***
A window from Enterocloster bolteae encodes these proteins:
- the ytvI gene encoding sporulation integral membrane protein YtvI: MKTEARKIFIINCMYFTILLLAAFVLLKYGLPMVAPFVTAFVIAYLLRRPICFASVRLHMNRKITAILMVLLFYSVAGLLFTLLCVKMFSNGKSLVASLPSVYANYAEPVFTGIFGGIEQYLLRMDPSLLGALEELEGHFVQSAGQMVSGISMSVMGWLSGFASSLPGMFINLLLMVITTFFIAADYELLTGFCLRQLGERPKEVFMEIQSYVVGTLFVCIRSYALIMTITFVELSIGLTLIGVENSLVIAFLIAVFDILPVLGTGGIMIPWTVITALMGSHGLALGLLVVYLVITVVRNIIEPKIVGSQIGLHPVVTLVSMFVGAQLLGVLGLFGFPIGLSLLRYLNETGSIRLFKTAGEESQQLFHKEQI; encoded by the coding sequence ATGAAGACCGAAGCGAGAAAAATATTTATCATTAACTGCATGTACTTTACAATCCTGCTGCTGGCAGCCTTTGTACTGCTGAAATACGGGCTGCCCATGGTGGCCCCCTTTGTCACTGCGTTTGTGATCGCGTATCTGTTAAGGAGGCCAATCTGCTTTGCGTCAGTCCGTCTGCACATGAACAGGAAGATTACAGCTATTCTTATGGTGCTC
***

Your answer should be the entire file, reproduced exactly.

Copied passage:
A window from Enterocloster bolteae encodes these proteins:
- the ytvI gene encoding sporulation integral membrane protein YtvI: MKTEARKIFIINCMYFTILLLAAFVLLKYGLPMVAPFVTAFVIAYLLRRPICFASVRLHMNRKITAILMVLLFYSVAGLLFTLLCVKMFSNGKSLVASLPSVYANYAEPVFTGIFGGIEQYLLRMDPSLLGALEELEGHFVQSAGQMVSGISMSVMGWLSGFASSLPGMFINLLLMVITTFFIAADYELLTGFCLRQLGERPKEVFMEIQSYVVGTLFVCIRSYALIMTITFVELSIGLTLIGVENSLVIAFLIAVFDILPVLGTGGIMIPWTVITALMGSHGLALGLLVVYLVITVVRNIIEPKIVGSQIGLHPVVTLVSMFVGAQLLGVLGLFGFPIGLSLLRYLNETGSIRLFKTAGEESQQLFHKEQI; encoded by the coding sequence ATGAAGACCGAAGCGAGAAAAATATTTATCATTAACTGCATGTACTTTACAATCCTGCTGCTGGCAGCCTTTGTACTGCTGAAATACGGGCTGCCCATGGTGGCCCCCTTTGTCACTGCGTTTGTGATCGCGTATCTGTTAAGGAGGCCAATCTGCTTTGCGTCAGTCCGTCTGCACATGAACAGGAAGATTACAGCTATTCTTATGGTGCTC